Research from Loughborough University funded by the Local Government Association confirms that child protection social workers are systematically overworked and shows how workload pressures have increased in the wake of the Baby Peter tragedy (http://www.lga.gov.uk/lga/core/page.do?pageId=9388746).
The researchers looked specifically at the cost of implementing Laming’s post Baby Peter recommendation that every referral from another professional must be followed up by an initial assessment. They found that as a result there would be more than a 90% increase in the number of initial assessments, requiring 2,000 extra social workers at a cost of £75 million per annum.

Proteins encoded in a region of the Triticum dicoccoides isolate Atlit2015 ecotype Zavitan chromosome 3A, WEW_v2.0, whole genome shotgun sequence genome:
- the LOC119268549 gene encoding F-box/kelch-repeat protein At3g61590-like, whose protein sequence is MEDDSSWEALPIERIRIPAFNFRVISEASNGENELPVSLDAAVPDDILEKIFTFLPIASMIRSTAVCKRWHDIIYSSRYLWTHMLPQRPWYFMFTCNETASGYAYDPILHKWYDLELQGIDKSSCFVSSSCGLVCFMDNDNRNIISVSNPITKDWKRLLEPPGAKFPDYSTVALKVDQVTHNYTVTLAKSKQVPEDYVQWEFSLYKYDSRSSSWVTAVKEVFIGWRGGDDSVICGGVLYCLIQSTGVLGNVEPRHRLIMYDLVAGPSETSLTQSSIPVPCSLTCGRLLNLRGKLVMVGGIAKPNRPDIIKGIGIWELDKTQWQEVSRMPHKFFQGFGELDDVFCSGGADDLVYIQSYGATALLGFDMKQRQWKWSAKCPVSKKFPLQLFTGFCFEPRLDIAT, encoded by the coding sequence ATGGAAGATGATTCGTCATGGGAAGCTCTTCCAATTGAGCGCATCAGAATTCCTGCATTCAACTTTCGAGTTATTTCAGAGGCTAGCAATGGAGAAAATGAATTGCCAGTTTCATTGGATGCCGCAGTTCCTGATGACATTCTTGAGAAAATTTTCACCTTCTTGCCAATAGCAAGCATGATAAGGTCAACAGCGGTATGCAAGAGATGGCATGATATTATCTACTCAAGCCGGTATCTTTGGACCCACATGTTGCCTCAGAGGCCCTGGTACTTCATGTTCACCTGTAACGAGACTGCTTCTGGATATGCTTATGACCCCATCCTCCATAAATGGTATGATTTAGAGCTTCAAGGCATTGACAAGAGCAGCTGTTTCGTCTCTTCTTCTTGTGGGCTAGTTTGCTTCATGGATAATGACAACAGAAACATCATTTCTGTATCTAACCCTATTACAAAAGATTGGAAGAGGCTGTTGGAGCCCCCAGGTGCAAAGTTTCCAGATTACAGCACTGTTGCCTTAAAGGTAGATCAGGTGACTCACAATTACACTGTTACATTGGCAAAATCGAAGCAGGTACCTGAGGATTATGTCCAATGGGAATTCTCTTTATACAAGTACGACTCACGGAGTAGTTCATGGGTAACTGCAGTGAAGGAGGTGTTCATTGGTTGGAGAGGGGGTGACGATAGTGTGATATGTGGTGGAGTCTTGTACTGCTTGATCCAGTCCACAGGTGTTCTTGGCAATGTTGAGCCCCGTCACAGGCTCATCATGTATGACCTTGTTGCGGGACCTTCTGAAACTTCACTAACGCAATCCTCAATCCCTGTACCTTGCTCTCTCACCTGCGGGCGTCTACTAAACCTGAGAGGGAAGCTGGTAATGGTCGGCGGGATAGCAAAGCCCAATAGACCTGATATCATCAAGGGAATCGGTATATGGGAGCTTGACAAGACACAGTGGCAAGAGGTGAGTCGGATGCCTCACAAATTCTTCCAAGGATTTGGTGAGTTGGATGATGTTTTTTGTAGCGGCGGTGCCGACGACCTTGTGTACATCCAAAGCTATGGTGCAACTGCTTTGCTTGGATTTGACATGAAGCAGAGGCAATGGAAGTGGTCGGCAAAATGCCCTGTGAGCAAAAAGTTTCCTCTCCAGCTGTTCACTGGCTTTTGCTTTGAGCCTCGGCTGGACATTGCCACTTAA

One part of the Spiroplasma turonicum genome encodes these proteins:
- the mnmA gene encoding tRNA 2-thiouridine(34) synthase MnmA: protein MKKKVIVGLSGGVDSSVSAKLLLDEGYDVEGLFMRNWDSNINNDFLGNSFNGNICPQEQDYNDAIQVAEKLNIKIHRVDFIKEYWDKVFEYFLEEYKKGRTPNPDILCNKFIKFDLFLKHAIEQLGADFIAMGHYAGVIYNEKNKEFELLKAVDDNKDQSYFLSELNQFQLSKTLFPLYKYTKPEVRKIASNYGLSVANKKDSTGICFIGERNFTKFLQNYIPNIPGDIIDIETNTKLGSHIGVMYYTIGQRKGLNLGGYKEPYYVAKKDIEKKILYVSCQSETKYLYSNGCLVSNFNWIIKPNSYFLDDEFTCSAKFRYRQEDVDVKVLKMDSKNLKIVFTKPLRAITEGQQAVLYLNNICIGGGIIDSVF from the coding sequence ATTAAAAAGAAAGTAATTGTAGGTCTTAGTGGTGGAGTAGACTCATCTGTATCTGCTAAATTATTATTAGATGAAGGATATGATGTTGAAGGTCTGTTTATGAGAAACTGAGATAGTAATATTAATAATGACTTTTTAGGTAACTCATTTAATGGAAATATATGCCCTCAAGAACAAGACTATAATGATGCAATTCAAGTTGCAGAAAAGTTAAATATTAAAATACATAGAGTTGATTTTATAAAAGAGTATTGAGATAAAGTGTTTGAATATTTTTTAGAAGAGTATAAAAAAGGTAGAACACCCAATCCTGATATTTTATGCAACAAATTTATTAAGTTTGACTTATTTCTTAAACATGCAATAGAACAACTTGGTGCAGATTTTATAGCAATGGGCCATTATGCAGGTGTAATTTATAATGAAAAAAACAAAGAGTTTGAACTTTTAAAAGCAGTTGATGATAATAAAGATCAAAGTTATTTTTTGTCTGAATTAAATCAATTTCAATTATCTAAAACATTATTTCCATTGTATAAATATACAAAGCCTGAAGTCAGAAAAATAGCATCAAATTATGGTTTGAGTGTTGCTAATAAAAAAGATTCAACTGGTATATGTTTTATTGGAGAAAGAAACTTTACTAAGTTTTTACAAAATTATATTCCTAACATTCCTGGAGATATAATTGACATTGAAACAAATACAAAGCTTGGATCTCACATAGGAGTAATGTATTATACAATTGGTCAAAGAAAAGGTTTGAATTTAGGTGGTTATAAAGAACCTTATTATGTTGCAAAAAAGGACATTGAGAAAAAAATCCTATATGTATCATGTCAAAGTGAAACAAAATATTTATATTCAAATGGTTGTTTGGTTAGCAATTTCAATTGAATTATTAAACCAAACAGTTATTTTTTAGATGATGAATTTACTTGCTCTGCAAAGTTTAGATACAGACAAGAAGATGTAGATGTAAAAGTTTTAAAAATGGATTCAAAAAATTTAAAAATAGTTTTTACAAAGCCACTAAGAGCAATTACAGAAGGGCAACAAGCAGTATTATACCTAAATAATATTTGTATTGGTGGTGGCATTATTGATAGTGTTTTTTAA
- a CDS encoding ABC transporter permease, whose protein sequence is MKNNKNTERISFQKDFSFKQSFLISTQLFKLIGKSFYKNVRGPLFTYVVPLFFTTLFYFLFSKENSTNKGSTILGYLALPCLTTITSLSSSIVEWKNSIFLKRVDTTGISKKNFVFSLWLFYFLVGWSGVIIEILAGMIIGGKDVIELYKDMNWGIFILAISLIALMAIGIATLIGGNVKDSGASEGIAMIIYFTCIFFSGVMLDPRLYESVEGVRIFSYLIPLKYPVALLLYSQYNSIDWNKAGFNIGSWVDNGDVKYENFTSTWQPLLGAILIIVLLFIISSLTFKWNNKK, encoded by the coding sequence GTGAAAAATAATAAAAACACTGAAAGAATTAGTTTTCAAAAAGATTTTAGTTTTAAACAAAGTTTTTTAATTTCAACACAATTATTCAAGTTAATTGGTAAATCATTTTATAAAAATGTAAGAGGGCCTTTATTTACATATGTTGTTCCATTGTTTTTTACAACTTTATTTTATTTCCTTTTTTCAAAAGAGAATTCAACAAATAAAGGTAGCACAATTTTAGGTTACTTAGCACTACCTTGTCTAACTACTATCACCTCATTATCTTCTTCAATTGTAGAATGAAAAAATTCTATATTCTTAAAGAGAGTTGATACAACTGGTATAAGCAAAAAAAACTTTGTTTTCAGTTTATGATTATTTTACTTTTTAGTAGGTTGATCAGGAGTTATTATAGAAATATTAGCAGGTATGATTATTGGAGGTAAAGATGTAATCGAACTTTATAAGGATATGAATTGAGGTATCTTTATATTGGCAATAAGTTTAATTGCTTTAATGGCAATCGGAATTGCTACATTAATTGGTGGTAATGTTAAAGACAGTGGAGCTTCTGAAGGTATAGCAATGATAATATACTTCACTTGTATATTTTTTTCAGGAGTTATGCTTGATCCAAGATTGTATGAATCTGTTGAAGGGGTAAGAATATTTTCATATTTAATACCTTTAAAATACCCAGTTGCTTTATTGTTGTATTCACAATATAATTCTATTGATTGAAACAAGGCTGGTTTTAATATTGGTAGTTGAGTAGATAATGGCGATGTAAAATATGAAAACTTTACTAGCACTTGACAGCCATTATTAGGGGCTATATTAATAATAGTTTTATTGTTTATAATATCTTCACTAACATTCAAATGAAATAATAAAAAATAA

It has always scared me that reports of enquiries, such as Laming’s, have a habit of recommending numerous procedural changes without taking into account the resource implications. There is always a one-off cost in changing working practices but un-assessed proposals usually result in unforeseen recurrent costs as well. Often managers have to make savings in other activities to fund the resulting shortfalls. The overall impact is that services 'evolve' in a haphazard, unplanned and illogical way.